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Last LNG module arrives at Curtis Island

LNG Industry,

The longest and last of 60 modular components for the Queensland Curtis Liquefied Natural Gas (QCLNG) plant has arrived at Curtis Island.

The modules for the two QCLNG production units, known as trains, and for supporting infrastructure, have now all arrived. The last steel module is 76 m in length, as wide as an Olympic swimming pool, stands at six storeys high and weighs 1292 t.

The modules have been built in Thailand by Bechtel Australia Pty Ltd, the principal contractor for the LNG plant.

Deputy Managing Director for the project, Mitch Ingram, said the shipment represented the first time modules had been built and safely delivered to a two-train project in Australia.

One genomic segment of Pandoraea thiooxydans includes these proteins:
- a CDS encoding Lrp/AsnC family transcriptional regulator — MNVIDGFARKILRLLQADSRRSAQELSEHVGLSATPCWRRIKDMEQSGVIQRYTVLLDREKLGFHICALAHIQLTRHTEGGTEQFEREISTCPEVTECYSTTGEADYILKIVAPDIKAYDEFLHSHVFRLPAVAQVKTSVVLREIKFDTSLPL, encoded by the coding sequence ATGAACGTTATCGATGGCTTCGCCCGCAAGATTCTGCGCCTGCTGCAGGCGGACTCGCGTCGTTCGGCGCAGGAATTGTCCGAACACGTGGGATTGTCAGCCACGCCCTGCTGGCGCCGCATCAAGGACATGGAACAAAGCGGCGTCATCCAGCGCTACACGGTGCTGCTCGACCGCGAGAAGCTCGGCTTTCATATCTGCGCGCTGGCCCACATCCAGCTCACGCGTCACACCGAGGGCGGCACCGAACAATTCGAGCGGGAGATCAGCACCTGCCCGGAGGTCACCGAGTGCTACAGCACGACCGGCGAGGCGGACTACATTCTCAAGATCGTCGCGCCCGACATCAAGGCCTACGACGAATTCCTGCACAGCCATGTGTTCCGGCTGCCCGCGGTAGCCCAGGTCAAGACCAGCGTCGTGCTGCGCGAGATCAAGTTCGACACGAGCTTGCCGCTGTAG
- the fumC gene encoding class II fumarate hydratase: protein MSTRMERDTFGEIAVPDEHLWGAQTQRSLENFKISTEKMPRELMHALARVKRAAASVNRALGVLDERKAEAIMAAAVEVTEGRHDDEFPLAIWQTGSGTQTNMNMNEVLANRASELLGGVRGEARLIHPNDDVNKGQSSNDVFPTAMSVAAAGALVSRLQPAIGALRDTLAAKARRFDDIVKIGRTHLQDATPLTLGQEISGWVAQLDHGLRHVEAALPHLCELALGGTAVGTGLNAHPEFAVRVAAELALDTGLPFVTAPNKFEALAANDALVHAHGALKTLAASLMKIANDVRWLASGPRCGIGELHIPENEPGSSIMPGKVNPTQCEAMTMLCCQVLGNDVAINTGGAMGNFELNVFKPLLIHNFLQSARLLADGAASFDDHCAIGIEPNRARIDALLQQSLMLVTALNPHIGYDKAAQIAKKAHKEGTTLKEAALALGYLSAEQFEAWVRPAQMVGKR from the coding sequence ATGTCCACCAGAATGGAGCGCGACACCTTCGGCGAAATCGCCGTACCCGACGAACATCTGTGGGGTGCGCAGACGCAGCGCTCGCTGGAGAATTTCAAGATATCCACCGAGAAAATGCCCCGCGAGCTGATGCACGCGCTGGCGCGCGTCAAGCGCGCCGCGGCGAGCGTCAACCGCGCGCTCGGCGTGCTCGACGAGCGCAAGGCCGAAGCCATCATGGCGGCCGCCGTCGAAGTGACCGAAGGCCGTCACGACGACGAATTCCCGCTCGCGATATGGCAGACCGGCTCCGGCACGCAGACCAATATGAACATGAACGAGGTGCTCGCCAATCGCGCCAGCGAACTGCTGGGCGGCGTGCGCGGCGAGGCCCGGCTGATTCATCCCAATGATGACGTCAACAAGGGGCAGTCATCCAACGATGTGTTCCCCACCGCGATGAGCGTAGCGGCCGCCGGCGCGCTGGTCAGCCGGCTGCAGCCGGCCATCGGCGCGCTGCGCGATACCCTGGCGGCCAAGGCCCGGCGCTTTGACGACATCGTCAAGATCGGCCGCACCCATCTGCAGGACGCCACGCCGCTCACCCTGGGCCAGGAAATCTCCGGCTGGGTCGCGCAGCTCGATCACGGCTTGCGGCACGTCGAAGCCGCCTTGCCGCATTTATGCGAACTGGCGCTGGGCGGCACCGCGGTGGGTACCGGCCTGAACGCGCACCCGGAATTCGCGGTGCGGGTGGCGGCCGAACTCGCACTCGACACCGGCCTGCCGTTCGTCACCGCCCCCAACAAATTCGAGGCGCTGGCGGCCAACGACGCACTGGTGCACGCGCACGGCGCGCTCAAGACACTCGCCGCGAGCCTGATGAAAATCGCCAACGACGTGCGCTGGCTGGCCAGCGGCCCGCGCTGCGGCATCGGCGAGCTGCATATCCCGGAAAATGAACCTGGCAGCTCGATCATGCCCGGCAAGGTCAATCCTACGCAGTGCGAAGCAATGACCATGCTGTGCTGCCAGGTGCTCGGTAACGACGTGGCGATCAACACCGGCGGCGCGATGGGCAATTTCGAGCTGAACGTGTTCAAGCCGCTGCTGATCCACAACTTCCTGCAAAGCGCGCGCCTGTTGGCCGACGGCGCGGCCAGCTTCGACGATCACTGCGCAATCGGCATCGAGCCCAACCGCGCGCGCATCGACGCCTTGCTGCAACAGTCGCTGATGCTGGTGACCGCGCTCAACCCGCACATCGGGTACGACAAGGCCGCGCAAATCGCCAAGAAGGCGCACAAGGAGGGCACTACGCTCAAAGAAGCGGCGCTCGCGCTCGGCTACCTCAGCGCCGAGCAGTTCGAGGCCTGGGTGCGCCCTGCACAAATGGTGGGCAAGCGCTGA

"The arrival of the final module is a landmark, 14 months since the first module was delivered and less than three years since Bechtel began work on our project," Ingram explained.

"This milestone marks the end of 10 million hours of construction to build 45 000 t of equipment, signifying the world scale of what is being achieved on Curtis Island."

The propane condenser module will help to cool natural gas to -162 degrees Celsius at which point the gas will become a liquid and be reduced to 1/600th of its gaseous volume, making it easier to store and transport by ship.

The unit will now be rolled to its foundations, aligned with adjacent modules, pipes welded and cables installed ready for commissioning.

The QCLNG plant is on schedule to be the world's first to convert natural gas from coal seams into LNG in 2014.

Adapted from press release by Katie Woodward

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